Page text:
The Guardian’s Middle East editor Ian Black published a report on July 16 about new EU guidelines on Israeli “settlements” – a so-called “territorial applicability clause” which spells out the rules, beginning in 2014, on funding projects across the green line. Whilst the original story in Haaretz – as Yair Rosenberg explained in a superb piece at Tablet – significantly exaggerated the importance of the new policy, Black’s story included a passage which itself reflects an extremely skewed understanding of the region.
Black wrote the following:
The EU’s “territorial applicability clause” spells out that there can be consequences for flouting UN resolutions and international legality. Not enormous ones, true, but they still include funding, co-operation, scholarships, research funds and prizes for institutions in Jewish settlements in the West Bank and East Jerusalem…
The new Brussels guidelines are hardly the “earthquake” described in Jerusalem. But they do reflect changes on the ground in the territory that Israeli rightwingers call by the biblical names of Judea and Samaria and do not recognise as the heartland of Palestinian national aspirations.
However, Black’s implication that the term “West Bank” is the historically correct term and “Judea and Samaria” are modern, right-wing “settler” terms, has no basis in fact. The term “West Bank” was not a term ever used by the area’s inhabitants or, for that matter, by anyone at all, until King Abdullah’s army occupied the territory after crossing the Jordan westward during the 1948 Arab-Israeli War.
As the Language Blog at the Jewish Daily Forward explained:
“Judea” and “Samaria,” the Hebrew “Yehuda” and “Shomron,” are not [merely] biblical words for the hill districts south and north of Jerusalem that were revived by Israeli nationalists after the 1967 war. That is, they are indeed biblical words, but they have been used by Jews through the ages and have been the standard Hebrew terms for these parts of Palestine since the beginnings of Zionist settlement in the late 19th century.
In 1950 (a year after Israel’s War of Independence) Abdullah annexed the “West Bank,” [a translation of the Arabic term al-daf’a al-gharbiya] – a move that was protested by the rest of the Arab world as a land grab over the heads of the Palestinians. Already, the previous year, he had changed the official name of his country from The Hashemite Kingdom of Transjordan to The Hashemite Kingdom of Jordan to indicate that it now comprised territory on both sides of the Jordan River rather than only on its eastern side. And to drive home this point, the Jordanians encouraged the use of the terms “East Bank” and “West Bank” as a way of stressing that theirs was a single country that straddled a river running through it. Eventually, “West Bank” became a term used by the “West Bankers” themselves, as well as by the rest of the world.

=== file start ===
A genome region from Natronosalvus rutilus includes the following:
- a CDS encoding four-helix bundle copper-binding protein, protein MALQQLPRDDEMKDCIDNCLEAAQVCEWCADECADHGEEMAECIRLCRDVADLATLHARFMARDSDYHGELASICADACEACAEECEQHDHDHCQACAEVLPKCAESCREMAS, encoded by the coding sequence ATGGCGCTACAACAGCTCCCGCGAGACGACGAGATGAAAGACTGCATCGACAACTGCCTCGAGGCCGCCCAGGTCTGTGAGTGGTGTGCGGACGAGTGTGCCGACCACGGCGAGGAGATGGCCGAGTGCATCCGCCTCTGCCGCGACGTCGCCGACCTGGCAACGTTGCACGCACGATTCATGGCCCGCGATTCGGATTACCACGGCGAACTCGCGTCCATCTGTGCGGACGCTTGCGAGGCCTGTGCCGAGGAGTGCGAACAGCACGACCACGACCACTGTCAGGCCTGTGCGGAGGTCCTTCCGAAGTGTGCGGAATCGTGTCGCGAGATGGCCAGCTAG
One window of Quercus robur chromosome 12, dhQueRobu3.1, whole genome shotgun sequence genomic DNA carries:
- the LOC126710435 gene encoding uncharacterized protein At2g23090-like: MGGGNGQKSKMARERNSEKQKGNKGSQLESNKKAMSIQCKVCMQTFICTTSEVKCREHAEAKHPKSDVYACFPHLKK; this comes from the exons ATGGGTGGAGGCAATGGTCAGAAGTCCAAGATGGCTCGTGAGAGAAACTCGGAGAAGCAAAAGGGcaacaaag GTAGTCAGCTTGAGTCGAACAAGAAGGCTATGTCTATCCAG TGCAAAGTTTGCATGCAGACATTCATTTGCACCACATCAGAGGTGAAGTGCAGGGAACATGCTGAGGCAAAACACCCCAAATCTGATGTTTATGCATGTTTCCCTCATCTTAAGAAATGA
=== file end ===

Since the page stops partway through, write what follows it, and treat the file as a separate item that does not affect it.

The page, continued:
After the 1967 Six Day War, the term “West Bank” became more common among many on the left to refer to “Judea and Samaria” as a way of expressing opposition to Jews’ re-established presence in the land – as if these lands were suddenly, due to the political situation, devoid of Jewish history.
As Elder of Ziyon noted, official UN documents routinely used “Judea and Samaria” until the end of the British Mandate, and in fact didn’t begin capitalizing the words “West Bank” until after the Six Day War. Further, before there were any settlements all, the Israeli government led by the left-wing Labor Party (under Levi Eshkol) called the area “Judea and Samaria” – as this 1968 UPI article, to cite but one example, shows.
“Judea and Samaria” (Yehuda and Shomron) are the proper Hebrew words for “the central hill country of [historic] Palestine between the Galilee and the Negev”, and using “West Bank” merely because that term became popular under Jordanian rule, which lasted less than 20 years, makes no more sense than referring to eastern Jerusalem as “historically Arab East Jerusalem” because, during that same short span, Jews were ethnically cleansed from the area.
Palestinians routinely use language which downplays or erases Jews’ connection to Jerusalem and the entire land of Israel, and those in the media who use “right-wing” (in the pejorative) to characterize Israelis who fight back against such ahistorical narratives demonstrates how susceptible they are to the most cynical anti-Zionist propaganda.